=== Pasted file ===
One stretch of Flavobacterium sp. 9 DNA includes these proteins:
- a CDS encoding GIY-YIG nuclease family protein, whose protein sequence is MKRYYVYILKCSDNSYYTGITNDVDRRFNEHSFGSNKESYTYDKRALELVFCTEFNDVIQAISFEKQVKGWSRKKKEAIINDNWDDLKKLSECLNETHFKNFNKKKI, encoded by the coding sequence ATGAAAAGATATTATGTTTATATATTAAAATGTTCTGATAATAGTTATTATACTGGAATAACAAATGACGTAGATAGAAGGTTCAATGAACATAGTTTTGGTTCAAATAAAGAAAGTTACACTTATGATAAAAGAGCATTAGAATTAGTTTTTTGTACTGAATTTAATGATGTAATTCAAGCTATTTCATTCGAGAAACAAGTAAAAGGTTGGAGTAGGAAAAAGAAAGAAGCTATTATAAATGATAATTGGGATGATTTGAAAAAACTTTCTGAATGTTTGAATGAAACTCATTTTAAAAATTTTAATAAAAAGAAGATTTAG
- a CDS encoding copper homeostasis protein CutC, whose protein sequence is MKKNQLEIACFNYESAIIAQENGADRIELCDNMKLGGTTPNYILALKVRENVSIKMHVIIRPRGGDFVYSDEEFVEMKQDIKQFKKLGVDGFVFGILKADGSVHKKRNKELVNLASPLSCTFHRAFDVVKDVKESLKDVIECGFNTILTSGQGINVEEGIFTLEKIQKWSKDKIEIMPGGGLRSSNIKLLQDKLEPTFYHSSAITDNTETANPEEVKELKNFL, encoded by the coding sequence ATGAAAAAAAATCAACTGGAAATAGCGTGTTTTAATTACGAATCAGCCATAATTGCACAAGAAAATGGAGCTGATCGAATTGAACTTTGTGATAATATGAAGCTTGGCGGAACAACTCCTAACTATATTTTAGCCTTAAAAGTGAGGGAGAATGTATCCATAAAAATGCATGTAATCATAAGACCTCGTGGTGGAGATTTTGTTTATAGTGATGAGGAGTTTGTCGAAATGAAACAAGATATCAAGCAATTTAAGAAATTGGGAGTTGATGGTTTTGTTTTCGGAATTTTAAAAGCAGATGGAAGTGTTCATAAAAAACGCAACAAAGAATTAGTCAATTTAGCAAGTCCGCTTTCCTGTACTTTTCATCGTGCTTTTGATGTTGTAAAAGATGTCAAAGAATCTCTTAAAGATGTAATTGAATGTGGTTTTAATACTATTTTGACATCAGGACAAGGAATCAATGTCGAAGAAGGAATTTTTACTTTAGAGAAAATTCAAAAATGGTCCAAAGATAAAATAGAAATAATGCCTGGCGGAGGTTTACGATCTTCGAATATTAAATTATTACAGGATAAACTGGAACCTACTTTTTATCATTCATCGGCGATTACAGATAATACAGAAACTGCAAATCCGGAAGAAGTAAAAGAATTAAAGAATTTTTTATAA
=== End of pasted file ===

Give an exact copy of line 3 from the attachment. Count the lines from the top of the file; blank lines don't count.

- a CDS encoding copper homeostasis protein CutC, whose protein sequence is MKKNQLEIACFNYESAIIAQENGADRIELCDNMKLGGTTPNYILALKVRENVSIKMHVIIRPRGGDFVYSDEEFVEMKQDIKQFKKLGVDGFVFGILKADGSVHKKRNKELVNLASPLSCTFHRAFDVVKDVKESLKDVIECGFNTILTSGQGINVEEGIFTLEKIQKWSKDKIEIMPGGGLRSSNIKLLQDKLEPTFYHSSAITDNTETANPEEVKELKNFL, encoded by the coding sequence ATGAAAAAAAATCAACTGGAAATAGCGTGTTTTAATTACGAATCAGCCATAATTGCACAAGAAAATGGAGCTGATCGAATTGAACTTTGTGATAATATGAAGCTTGGCGGAACAACTCCTAACTATATTTTAGCCTTAAAAGTGAGGGAGAATGTATCCATAAAAATGCATGTAATCATAAGACCTCGTGGTGGAGATTTTGTTTATAGTGATGAGGAGTTTGTCGAAATGAAACAAGATATCAAGCAATTTAAGAAATTGGGAGTTGATGGTTTTGTTTTCGGAATTTTAAAAGCAGATGGAAGTGTTCATAAAAAACGCAACAAAGAATTAGTCAATTTAGCAAGTCCGCTTTCCTGTACTTTTCATCGTGCTTTTGATGTTGTAAAAGATGTCAAAGAATCTCTTAAAGATGTAATTGAATGTGGTTTTAATACTATTTTGACATCAGGACAAGGAATCAATGTCGAAGAAGGAATTTTTACTTTAGAGAAAATTCAAAAATGGTCCAAAGATAAAATAGAAATAATGCCTGGCGGAGGTTTACGATCTTCGAATATTAAATTATTACAGGATAAACTGGAACCTACTTTTTATCATTCATCGGCGATTACAGATAATACAGAAACTGCAAATCCGGAAGAAGTAAAAGAATTAAAGAATTTTTTATAA